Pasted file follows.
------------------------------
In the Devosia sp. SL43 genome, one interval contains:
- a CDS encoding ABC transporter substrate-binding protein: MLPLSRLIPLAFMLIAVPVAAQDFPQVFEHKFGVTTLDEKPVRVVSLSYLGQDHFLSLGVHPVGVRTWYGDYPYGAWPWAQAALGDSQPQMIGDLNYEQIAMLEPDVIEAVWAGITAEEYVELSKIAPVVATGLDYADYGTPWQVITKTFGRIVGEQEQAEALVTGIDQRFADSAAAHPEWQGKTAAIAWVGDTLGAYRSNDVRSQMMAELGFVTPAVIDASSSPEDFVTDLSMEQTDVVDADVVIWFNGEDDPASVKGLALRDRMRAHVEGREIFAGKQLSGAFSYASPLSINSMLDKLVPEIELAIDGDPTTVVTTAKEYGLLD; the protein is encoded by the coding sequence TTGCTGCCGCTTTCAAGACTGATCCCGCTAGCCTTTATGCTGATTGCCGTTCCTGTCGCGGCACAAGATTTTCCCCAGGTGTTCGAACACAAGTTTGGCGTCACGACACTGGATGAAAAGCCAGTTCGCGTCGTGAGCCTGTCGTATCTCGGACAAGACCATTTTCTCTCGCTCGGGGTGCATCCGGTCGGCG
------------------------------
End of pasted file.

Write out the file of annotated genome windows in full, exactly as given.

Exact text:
In the Devosia sp. SL43 genome, one interval contains:
- a CDS encoding ABC transporter substrate-binding protein: MLPLSRLIPLAFMLIAVPVAAQDFPQVFEHKFGVTTLDEKPVRVVSLSYLGQDHFLSLGVHPVGVRTWYGDYPYGAWPWAQAALGDSQPQMIGDLNYEQIAMLEPDVIEAVWAGITAEEYVELSKIAPVVATGLDYADYGTPWQVITKTFGRIVGEQEQAEALVTGIDQRFADSAAAHPEWQGKTAAIAWVGDTLGAYRSNDVRSQMMAELGFVTPAVIDASSSPEDFVTDLSMEQTDVVDADVVIWFNGEDDPASVKGLALRDRMRAHVEGREIFAGKQLSGAFSYASPLSINSMLDKLVPEIELAIDGDPTTVVTTAKEYGLLD; the protein is encoded by the coding sequence TTGCTGCCGCTTTCAAGACTGATCCCGCTAGCCTTTATGCTGATTGCCGTTCCTGTCGCGGCACAAGATTTTCCCCAGGTGTTCGAACACAAGTTTGGCGTCACGACACTGGATGAAAAGCCAGTTCGCGTCGTGAGCCTGTCGTATCTCGGACAAGACCATTTTCTCTCGCTCGGGGTGCATCCGGTCGGCG